Revenue collected from current charges is estimated to account for 24.7% of revenue in 2020. Current charges represent fees, maintenance charges and sales derived from commodities or services conducted. An example of current charges would be the revenue collected from a highway toll. State and local governments primarily collect charges from tuition paid for higher education institutions and fees collected by public hospitals. Lastly, miscellaneous general revenue sources are typically characterized by interest earnings, special assessments and sale of property.


State and local government services

The services provided by state and local governments are anticipated to have their budgets cut significantly due to expected revenue shortfalls. IBISWorld expects these budget cuts to result in downsizing of certain state and local agencies to adjust for lost tax revenue. Major state and local government services include education, social services, transportation, public safety, environment and housing.

IBISWorld measures state and local government expenditures on services as a share of total state and local government revenue, including intergovernmental transfers. Expenditures on education services have historically accounted for the largest share of revenue, accounting for just over half of total revenue during the five-year period. Education expenditure covers state and local spending on elementary and secondary education, higher education and libraries. In 2020, IBISWorld anticipates budget cuts to reduce education spending. State and local government expenditure on education services is forecast to account for 48.0% of revenue in 2020, down from 55.2% in 2015.

Conversely, expenditure on social services and income maintenance is expected to increase in 2020 due to the ongoing public health crisis and resulting mass unemployment. Spending on social services and income maintenance includes public welfare, hospitals, health services, employment security administration and veterans’ services. In 2020, IBISWorld anticipates expenditure on social services and income maintenance to account for 31.7% of revenue. Normally, spending on this category accounts for one-quarter of state and local government revenue.



State and local government operations are anticipated to exhibit tepid annualized growth over the five years to 2020. This results from the inclusion of anticipated annual declines in establishments, employment and wages in 2020. In the years leading up to 2020, public administration operations grew consecutively in line with revenue and overall economic growth.

Examples of public sector establishments include schools, libraries, police stations and government offices. IBISWorld anticipates the number of sector establishments to increase an annualized 0.3% to 111,863 locations over the five years to 2020. Similarly, sector wages are expected to increase an annualized 0.7% to $349.5 billion during the same period. While the steep estimated declines of 2020 have tempered the annualized growth of establishments and wages, the anticipated 3.6% decline in state and local government employees in 2020 alone, which will likely offset previous years’ growth on an annualized basis. IBISWorld estimates employment to decline an annualized 0.02% to 5.7 million individuals over the five years to 2020. Common examples of public sector employees include public officials, teachers and police officers, among others.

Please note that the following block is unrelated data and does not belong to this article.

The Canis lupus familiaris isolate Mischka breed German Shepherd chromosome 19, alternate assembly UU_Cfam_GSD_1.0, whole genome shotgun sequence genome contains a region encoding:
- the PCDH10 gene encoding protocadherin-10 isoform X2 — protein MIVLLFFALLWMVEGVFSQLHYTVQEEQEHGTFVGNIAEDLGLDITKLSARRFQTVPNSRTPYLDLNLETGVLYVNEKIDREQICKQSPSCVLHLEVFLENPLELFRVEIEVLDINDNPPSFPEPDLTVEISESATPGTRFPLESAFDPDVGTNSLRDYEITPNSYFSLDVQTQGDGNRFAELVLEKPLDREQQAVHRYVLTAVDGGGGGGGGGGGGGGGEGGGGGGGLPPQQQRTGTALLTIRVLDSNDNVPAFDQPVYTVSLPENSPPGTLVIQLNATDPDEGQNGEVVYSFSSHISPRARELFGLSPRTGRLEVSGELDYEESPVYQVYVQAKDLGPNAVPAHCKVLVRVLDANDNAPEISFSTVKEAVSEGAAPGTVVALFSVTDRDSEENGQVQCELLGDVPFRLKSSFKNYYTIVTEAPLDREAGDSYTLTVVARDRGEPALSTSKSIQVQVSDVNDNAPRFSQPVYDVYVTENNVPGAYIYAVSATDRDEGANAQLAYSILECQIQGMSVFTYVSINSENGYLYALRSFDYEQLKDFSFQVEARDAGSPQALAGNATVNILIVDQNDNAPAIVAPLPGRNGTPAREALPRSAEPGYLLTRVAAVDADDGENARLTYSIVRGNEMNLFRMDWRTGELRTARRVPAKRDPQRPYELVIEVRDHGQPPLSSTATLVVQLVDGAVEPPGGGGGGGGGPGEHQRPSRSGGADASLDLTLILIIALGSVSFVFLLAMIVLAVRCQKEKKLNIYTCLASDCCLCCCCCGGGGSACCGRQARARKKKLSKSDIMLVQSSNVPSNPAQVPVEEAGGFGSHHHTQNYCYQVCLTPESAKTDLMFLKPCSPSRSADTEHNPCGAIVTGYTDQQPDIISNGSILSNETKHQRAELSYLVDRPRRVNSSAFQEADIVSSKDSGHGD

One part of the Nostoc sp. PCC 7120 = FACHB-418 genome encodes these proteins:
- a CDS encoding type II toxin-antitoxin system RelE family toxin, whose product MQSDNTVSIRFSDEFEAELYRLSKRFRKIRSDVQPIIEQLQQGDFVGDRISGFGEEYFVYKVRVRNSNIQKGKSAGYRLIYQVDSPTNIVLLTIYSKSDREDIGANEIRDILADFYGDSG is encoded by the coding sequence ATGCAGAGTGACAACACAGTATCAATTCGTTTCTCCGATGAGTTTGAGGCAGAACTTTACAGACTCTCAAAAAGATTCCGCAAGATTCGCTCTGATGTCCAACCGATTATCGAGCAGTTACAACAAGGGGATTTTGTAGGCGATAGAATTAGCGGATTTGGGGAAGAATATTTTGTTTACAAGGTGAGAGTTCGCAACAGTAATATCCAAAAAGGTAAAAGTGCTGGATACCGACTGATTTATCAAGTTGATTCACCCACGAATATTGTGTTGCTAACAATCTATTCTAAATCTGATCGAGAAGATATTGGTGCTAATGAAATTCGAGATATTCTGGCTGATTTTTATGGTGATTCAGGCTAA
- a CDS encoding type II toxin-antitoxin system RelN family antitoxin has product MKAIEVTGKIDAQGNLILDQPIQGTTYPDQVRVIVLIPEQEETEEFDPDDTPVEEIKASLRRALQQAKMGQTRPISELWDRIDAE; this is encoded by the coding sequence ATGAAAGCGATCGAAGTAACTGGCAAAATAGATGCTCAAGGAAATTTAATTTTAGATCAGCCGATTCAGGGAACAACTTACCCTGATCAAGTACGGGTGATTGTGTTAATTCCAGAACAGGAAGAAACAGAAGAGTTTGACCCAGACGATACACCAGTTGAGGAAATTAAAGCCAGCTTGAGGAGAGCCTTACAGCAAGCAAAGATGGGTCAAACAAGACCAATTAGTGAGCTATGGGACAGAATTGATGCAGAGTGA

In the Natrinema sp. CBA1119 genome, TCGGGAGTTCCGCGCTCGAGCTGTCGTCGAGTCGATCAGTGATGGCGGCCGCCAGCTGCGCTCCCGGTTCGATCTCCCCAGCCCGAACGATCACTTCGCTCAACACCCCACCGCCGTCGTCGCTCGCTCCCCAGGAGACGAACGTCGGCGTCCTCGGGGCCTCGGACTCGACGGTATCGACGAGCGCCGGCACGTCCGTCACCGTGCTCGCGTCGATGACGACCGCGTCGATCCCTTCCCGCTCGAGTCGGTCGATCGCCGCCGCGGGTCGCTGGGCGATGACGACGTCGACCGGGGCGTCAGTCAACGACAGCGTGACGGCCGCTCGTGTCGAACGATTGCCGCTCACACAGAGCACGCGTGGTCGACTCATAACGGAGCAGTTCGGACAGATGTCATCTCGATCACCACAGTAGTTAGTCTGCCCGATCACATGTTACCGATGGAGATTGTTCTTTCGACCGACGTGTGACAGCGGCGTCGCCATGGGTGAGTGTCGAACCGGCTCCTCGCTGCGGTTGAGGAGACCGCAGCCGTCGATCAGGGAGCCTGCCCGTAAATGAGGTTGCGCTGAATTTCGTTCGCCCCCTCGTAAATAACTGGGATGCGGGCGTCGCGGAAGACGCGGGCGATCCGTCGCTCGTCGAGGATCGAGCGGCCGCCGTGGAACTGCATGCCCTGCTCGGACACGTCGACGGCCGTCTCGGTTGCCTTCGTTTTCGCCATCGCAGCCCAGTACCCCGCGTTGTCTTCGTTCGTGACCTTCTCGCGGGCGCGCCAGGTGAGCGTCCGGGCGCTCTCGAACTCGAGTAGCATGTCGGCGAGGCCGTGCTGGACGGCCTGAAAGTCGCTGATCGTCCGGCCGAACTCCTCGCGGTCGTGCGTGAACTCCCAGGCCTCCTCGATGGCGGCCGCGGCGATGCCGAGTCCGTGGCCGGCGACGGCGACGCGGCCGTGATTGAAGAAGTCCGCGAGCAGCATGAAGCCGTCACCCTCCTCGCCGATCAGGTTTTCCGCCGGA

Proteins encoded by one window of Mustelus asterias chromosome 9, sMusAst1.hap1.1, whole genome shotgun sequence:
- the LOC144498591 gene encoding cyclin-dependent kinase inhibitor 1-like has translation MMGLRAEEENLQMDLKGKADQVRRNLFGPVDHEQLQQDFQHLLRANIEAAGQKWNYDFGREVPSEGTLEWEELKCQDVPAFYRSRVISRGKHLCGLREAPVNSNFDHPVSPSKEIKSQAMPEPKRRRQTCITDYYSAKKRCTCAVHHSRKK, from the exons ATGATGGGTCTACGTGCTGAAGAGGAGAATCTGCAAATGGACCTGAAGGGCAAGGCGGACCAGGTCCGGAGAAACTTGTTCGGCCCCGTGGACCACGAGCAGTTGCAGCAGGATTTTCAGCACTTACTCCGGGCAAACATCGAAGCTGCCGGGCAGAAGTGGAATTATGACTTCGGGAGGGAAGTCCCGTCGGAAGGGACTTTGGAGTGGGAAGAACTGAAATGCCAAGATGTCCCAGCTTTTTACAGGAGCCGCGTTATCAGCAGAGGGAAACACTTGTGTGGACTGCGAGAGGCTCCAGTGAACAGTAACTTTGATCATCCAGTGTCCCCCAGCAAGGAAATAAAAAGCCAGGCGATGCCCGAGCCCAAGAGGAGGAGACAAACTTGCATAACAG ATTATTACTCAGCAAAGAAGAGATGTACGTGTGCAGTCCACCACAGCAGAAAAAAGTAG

Over the five years to 2025, finances for individual governments operating in the State and Local Public Administration sector are expected to gradually recover. While tax revenue is expected to remain suppressed at the outset of the period, intergovernmental revenue from federal sources is anticipated to support struggling state budgets in 2020 and 2021. Emergency declarations at both national and state levels have made funds available to states to meet public health and social assistance needs. Under the Stafford Disaster Relief and Emergency Assistance Act, approximately $50.0 billion in federal emergency funds have been made available to states beginning in March 2020.

Additionally, several phases of relief packages have included provisions for additional funding to states. Under the first phase of relief, the Coronavirus Preparedness and Response Supplemental Appropriations Act, approximately $1.1 billion was allocated to state and local governments to assist in Center for Disease Control funding, community health centers and additional assistance to American Indian tribes. In phase three of federal relief efforts, the Coronavirus Aid, Relief, and Economic Security (CARES) Act, the Coronavirus Relief Fund was created. The $150.0 billion fund is purposed with providing direct assistance to states, territories and tribal areas. The mandated allocation of these funds includes $139.0 billion (92.7%) to states, $8.0 billion (5.3%) to tribal areas and $3.0 billion (2.0%) to territories. On a more granular level, state and local eligibility for relief funds is dependent on their location, level of government and proposed use of funds. In addition to direct assistance, the CARES Act authorizes up to $454.0 billion in state and local government debt issuance backed by the Federal Reserve. Overall, federal relief efforts are anticipated to partially offset budgetary shortfalls among states.

Factoring in the successful abatement of COVID-19 over the coming years, the latter half of the period is expected to be characterized by both economic and operational growth among state and local governments. Economic stimulus in the form of expanded access to credit and low interest rates are anticipated to further encourage economic growth. Nevertheless, the rate at which the overall economy will recover is largely dependent on successful virus mitigation and the revival of consumer confidence. With differing levels of infection across the United States, the economic rebound is expected to be irregular and gradual. Taking these factors into account, IBISWorld forecasts total state and local revenue, including intergovernmental revenue from federal sources, to increase at an annualized rate of 1.9% to $4.5 trillion over the five years to 2025. Operationally, state and local governments are expected to increase employment and invest in additional establishments, including schools, utilities and other public facilities, on an annualized basis. Overall, the financial performance of the State and Local Public Administration sector is anticipated to be sporadic, yet ultimately positive over the next five years as the US economy returns to growth.